Dictionary Meaning and Definition on 'Criticise'
- find fault with; express criticism of; point out real or perceived flaws; "The paper criticized the new movie"; "Don't knock the food--it's free" [syn: knock, criticize, pick apart] [ant: praise]
- act as a critic; "Those who criticize others often are not perfect, either" [syn: criticize]
- Criticise \Crit"i*cise\ (kr?t"?-s?z), v. t. [imp. & p. p.
Criticised (-s?zd); p. pr. & vb. n. Criticising.]
[Written also, more analogically, but less commonly,
criticize.] [Cf. G. kritisiren. See Critic.]
- To examine and judge as a critic; to pass literary or artistic judgment upon; as, to criticise an author; to criticise a picture.
- To express one's views as to the merit or demerit of; esp., to animadvert upon; to find fault with; as, to criticise conduct. --Blackwood's Mag.
- Criticise \Crit"i*cise\, v. i.
- To act as a critic; to pass literary or artistic judgment; to play the critic; -- formerly used with on or upon. Several of these ladies, indeed, criticised upon the form of the association. --Addison.
- To discuss the merits or demerits of a thing or person; esp., to find fault. Cavil you may, but never criticise. -- Pope.
Wikipedia Meaning and Definition on 'Criticise'
Criticism is the judgement of the merits and faults of the work or actions of an individual or group by another (the critic). To criticize does not necessarily imply to find fault, but the word is often taken to mean the simple expression of an objection against prejudice, or a disapproval.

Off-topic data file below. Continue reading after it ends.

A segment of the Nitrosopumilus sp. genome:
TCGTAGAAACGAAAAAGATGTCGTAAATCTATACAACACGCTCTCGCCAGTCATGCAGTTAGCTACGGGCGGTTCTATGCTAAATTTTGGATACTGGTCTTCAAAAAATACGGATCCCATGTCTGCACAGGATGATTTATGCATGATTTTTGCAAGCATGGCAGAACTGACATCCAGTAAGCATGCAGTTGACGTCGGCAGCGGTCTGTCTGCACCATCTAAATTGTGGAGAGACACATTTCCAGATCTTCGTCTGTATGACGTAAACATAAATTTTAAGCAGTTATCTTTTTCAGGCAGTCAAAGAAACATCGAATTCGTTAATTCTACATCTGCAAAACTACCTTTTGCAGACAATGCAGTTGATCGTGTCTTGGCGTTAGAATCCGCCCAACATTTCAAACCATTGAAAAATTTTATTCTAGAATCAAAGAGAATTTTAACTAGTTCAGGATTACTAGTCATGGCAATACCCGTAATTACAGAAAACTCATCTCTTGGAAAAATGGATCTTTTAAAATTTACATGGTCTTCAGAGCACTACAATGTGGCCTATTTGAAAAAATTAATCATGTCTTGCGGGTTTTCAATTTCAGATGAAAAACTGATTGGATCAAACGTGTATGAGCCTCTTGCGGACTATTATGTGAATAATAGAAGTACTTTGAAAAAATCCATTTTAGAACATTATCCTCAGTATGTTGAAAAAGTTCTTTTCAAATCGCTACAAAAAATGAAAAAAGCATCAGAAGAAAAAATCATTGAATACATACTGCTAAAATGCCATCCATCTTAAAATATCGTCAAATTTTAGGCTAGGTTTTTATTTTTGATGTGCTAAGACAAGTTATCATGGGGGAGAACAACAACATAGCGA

Another meaning of criticism is the study, evaluation, and interpretation of literature, social movements, film, arts, and similar objects and events. The goal of this type of criticism is to understand the work or event more thoroughly. Links to different types of criticism can be found at the bottom of this page.
In a logical criticism, a objection is raised about an idea, argument, action or situation on the ground that it does not make rational sense (there is something wrong with it because is illogical, it does not follow, or it violates basic conventions of meaning). Such an objection usually refers to assumptions, coherence, implications and intent. Thus, the illogicality may involve that:[See more about Criticise at Dictionary 3.0 Encyclopedia]